It seems that with the presentation of the various terms thus far in this debate, it has drastically guided the manner in which this discussion has traveled. When I referred to the caste system, my opponent spent a full reply on refuting the caste system. When I quoted meritocracy and feudalism, my opponent has spent his whole reply trying to refute those concepts. So let's keep an eye out to see if the next term I present is going to continue to shape our discussion.
3. He picks up that he is guiding and defining the debate and his opponent is playing catch up.
More big points here:
We are not discussing western civilization, I am talking about the world. I am discussing the human race as one. My opponent has given up on the western world and has turned his attention to Africa. Let's have a look at a quote from my opponent.
After five posts his position seems to be that he is right and I am wrong. Why? Because he said so.
View this as a court of law. What has my opponent provided other than conjecture and confusion? He has failed to provide anything in the form of citations or links. Conjecture and confusion.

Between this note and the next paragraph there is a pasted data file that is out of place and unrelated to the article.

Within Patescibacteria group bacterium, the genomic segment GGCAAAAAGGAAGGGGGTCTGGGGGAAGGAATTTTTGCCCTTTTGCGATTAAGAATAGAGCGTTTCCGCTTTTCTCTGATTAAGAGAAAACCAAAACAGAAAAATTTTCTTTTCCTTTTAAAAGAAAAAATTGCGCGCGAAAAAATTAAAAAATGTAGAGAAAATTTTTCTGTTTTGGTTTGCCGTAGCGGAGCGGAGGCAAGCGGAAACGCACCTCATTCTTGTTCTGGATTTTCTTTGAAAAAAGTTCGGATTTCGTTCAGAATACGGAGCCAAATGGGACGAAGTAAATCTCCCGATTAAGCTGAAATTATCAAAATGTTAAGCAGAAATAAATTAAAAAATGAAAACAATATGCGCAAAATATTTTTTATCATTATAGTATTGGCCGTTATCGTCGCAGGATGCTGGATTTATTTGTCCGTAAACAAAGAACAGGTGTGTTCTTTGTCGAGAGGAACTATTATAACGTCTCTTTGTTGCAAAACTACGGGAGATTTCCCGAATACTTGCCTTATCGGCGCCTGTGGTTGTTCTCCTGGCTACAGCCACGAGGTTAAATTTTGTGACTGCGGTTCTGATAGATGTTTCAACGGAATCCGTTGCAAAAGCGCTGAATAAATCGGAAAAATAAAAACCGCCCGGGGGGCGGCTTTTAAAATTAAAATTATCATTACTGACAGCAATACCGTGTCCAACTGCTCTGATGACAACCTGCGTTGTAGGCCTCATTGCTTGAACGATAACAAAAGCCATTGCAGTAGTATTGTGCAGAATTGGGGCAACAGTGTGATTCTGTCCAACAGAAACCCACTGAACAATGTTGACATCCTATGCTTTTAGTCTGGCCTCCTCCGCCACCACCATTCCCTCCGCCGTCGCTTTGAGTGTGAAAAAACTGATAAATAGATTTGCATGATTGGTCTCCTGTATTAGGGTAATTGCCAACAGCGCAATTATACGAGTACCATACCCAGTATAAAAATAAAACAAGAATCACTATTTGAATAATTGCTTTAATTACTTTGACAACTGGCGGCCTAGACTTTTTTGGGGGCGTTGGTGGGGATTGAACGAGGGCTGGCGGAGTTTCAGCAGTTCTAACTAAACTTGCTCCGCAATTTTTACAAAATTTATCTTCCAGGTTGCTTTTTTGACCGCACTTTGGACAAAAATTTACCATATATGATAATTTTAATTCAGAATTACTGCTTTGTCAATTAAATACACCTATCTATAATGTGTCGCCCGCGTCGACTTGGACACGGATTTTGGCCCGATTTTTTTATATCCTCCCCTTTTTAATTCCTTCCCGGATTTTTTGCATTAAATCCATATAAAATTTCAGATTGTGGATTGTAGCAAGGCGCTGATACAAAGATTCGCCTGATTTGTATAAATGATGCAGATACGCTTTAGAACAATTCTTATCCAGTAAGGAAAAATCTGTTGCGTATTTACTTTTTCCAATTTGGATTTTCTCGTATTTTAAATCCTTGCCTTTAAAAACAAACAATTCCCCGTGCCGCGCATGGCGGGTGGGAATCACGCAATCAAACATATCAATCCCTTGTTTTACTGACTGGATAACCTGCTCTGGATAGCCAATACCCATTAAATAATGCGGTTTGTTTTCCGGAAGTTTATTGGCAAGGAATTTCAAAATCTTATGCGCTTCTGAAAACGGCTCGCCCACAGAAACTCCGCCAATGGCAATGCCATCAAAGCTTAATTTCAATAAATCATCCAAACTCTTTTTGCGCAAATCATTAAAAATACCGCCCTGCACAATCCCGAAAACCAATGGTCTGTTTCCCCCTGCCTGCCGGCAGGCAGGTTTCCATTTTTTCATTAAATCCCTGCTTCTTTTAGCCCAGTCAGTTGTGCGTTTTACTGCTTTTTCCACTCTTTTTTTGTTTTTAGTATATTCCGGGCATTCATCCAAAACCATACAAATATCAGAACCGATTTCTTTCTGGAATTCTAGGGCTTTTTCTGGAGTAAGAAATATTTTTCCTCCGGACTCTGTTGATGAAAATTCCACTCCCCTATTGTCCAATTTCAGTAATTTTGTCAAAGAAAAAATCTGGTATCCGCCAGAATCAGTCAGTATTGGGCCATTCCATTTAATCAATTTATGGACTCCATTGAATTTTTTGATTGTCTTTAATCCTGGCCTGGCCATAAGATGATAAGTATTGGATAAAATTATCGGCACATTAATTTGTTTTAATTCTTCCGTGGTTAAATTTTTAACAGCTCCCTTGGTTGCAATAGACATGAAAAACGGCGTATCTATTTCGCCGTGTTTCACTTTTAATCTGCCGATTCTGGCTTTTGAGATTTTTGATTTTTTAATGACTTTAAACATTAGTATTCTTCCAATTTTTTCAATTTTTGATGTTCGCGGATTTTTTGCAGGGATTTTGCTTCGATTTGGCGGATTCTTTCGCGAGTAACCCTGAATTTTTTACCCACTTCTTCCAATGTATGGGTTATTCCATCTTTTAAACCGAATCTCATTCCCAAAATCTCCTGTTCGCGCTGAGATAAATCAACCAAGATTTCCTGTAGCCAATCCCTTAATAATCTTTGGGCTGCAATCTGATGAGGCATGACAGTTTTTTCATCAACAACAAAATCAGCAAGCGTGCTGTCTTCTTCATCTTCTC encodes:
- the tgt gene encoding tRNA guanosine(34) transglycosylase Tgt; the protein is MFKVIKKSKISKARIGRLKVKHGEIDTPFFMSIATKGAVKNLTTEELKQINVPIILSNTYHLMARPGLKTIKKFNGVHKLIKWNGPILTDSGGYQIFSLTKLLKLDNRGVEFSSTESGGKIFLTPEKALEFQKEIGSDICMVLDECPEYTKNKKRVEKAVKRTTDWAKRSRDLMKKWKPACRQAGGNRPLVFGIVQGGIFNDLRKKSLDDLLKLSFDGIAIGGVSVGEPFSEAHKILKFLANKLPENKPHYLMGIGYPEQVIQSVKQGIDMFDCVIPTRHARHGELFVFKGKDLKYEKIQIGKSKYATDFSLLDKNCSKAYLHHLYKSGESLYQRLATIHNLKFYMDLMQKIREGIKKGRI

5. And again.
To me, Chissler has guided and defined the debate, has provided citations and facts, and made his points in a convincing fashion.
NYK has failed to provide facts and figures or citations, has played catch up and has fallen into at least two traps (as shown above).
He makes declarations but saying so doesn't prove they are true. Chissler picks up on this and capitalized on it.
The criteria are these:
We are looking for the following:
- How well a Fighter presents rhetoric and supporting source for his/her side of the topic.
-How well a Fighter refutes the rhetoric and supporting source of his/her opponent (post by post and over all)
-How well a Fighter controls the flow of the debate.